Plug-In Formats

If you're working inside a digital audio workstation (DAW) and you want some nice reverb or maybe a compressor or two, you're going to need a plug-in. A plug-in is the software equivalent of a hardware effects processor or hardware instrument. Depending on what recording software you opt to run, you might need different types of plug-ins. Each recording program requires plug-ins to be written in a specific language that the host program will understand. Luckily, most plug-in manufacturers include multiple versions. Let's break down all the major formats so you can see what's around.

Virtual Studio Technology

Virtual studio technology (VST) is a plug-in standard format created by Steinberg, which also makes Cubase and Nuendo recording software. VST plug-ins work in Cubase, and other programs have adopted the use of VST plug-ins as well. VST plug-ins are available for both Macs and PCs. Because VST has been around for a long time, there is a nice selection of VST plug-ins available.

Real-Time Audio Suite

Real-time audio suite (RTAS) is the only plug-in format that works inside Pro Tools. Because of the widespread use of Pro Tools systems, there are many RTAS plug-ins available on the market. Because Pro Tools runs on PCs and Macs, you can find RTAS for both. The British company FXpansion has created a VST-to-RTAS converter allowing the many VST plug-ins to be utilized inside Pro Tools.


DirectX is a Windows-only plug-in format that is supported by FL Studio and a few other programs. DirectX was originally a multimedia language introduced by Microsoft to write games and other multimedia programs. Over the years, DirectX has fallen out of favor as the VST format now dominates Windows applications.

Audio Unit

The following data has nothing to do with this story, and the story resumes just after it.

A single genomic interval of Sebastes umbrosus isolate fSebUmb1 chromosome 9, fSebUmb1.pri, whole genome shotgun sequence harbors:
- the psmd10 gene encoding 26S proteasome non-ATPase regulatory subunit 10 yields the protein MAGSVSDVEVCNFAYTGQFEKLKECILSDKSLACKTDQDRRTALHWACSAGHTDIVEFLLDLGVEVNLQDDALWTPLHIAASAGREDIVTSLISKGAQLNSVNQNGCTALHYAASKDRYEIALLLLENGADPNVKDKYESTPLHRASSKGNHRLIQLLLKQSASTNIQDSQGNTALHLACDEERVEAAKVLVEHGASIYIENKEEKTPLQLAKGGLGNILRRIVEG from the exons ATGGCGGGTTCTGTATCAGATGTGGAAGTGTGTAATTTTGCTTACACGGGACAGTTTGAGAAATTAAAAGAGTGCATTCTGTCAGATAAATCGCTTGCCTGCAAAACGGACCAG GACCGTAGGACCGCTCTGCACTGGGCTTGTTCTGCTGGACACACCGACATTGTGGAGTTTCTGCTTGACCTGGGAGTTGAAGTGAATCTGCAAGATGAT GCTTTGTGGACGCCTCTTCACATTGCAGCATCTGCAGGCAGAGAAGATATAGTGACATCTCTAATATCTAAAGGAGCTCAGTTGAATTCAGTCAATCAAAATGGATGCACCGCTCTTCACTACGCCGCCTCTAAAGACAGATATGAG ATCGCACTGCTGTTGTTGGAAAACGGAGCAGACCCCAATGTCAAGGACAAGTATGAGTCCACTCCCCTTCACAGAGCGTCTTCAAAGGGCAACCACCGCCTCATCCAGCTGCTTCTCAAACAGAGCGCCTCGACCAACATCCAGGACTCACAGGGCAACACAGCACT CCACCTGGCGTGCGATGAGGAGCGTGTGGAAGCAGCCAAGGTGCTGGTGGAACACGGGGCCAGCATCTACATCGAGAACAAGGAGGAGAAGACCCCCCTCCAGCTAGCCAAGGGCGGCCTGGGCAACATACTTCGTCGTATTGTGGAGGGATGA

Audio Unit is a plug-in format introduced by Apple as part of its remake of the Mac operating system version 10 (also known as OS X). The thought behind Audio Units was to create a system-level plug-in format that worked inside the operating system and could be available to any audio program on the system. Logic, Digital Performer, and Live all support Audio Units plug-ins. Apple's free recording software GarageBand utilizes Audio Unit plug-ins as well. Audio Unit plug-ins are available only on the Mac platform.

MOTU Audio System

MOTU audio system (MAS) is the plug-in standard written by MOTU for use in its Digital Performer application. Before Version 4 of Digital Performer, MAS was the only plug-in that could be used in Digital Performer; however, now Digital Performer uses MAS and Audio Units. Since Digital Performer is Mac only, no Windows versions of MAS plug-ins exist.


A wrapper is a program that converts plug-ins from one type to another. On the PC side, there are DirectX-to-VST wrappers that extend the choices of Windows plug-ins. FL Studio can act as a DirectX-to-VST converter. On the Mac side, there is a VST-to-Audio Unit wrapper that greatly improved the number of available plug-ins while OSX was just starting out, and it continues to be updated to this day.

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